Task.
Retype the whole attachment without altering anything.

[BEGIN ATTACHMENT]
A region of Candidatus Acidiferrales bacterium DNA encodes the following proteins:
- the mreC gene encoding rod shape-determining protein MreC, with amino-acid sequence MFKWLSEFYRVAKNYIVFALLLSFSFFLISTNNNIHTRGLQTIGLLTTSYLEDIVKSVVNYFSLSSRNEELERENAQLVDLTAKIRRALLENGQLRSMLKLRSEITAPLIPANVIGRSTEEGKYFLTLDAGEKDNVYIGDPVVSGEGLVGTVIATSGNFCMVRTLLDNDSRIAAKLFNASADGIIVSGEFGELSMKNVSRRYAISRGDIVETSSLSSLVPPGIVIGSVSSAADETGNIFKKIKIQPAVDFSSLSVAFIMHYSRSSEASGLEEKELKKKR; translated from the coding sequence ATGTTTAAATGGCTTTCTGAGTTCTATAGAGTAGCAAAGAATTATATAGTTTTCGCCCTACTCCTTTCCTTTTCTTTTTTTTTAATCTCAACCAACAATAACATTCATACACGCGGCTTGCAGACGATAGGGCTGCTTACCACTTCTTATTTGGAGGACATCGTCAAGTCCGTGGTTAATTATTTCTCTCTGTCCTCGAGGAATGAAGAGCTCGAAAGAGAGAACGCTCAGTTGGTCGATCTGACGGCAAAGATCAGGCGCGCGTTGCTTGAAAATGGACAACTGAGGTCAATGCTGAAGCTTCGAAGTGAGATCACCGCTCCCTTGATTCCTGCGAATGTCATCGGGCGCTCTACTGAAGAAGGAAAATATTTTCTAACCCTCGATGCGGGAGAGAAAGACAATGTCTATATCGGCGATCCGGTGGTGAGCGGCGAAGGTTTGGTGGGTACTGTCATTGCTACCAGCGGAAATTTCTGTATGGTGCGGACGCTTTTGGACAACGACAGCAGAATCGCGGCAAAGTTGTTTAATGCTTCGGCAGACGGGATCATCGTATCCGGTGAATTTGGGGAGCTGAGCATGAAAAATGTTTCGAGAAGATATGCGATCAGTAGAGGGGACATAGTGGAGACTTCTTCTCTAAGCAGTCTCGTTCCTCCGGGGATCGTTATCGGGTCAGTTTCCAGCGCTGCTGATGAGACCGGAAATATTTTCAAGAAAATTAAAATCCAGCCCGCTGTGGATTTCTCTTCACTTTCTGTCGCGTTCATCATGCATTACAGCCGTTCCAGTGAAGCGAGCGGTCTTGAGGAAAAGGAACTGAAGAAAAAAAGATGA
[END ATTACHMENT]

A region of Candidatus Acidiferrales bacterium DNA encodes the following proteins:
- the mreC gene encoding rod shape-determining protein MreC, with amino-acid sequence MFKWLSEFYRVAKNYIVFALLLSFSFFLISTNNNIHTRGLQTIGLLTTSYLEDIVKSVVNYFSLSSRNEELERENAQLVDLTAKIRRALLENGQLRSMLKLRSEITAPLIPANVIGRSTEEGKYFLTLDAGEKDNVYIGDPVVSGEGLVGTVIATSGNFCMVRTLLDNDSRIAAKLFNASADGIIVSGEFGELSMKNVSRRYAISRGDIVETSSLSSLVPPGIVIGSVSSAADETGNIFKKIKIQPAVDFSSLSVAFIMHYSRSSEASGLEEKELKKKR; translated from the coding sequence ATGTTTAAATGGCTTTCTGAGTTCTATAGAGTAGCAAAGAATTATATAGTTTTCGCCCTACTCCTTTCCTTTTCTTTTTTTTTAATCTCAACCAACAATAACATTCATACACGCGGCTTGCAGACGATAGGGCTGCTTACCACTTCTTATTTGGAGGACATCGTCAAGTCCGTGGTTAATTATTTCTCTCTGTCCTCGAGGAATGAAGAGCTCGAAAGAGAGAACGCTCAGTTGGTCGATCTGACGGCAAAGATCAGGCGCGCGTTGCTTGAAAATGGACAACTGAGGTCAATGCTGAAGCTTCGAAGTGAGATCACCGCTCCCTTGATTCCTGCGAATGTCATCGGGCGCTCTACTGAAGAAGGAAAATATTTTCTAACCCTCGATGCGGGAGAGAAAGACAATGTCTATATCGGCGATCCGGTGGTGAGCGGCGAAGGTTTGGTGGGTACTGTCATTGCTACCAGCGGAAATTTCTGTATGGTGCGGACGCTTTTGGACAACGACAGCAGAATCGCGGCAAAGTTGTTTAATGCTTCGGCAGACGGGATCATCGTATCCGGTGAATTTGGGGAGCTGAGCATGAAAAATGTTTCGAGAAGATATGCGATCAGTAGAGGGGACATAGTGGAGACTTCTTCTCTAAGCAGTCTCGTTCCTCCGGGGATCGTTATCGGGTCAGTTTCCAGCGCTGCTGATGAGACCGGAAATATTTTCAAGAAAATTAAAATCCAGCCCGCTGTGGATTTCTCTTCACTTTCTGTCGCGTTCATCATGCATTACAGCCGTTCCAGTGAAGCGAGCGGTCTTGAGGAAAAGGAACTGAAGAAAAAAAGATGA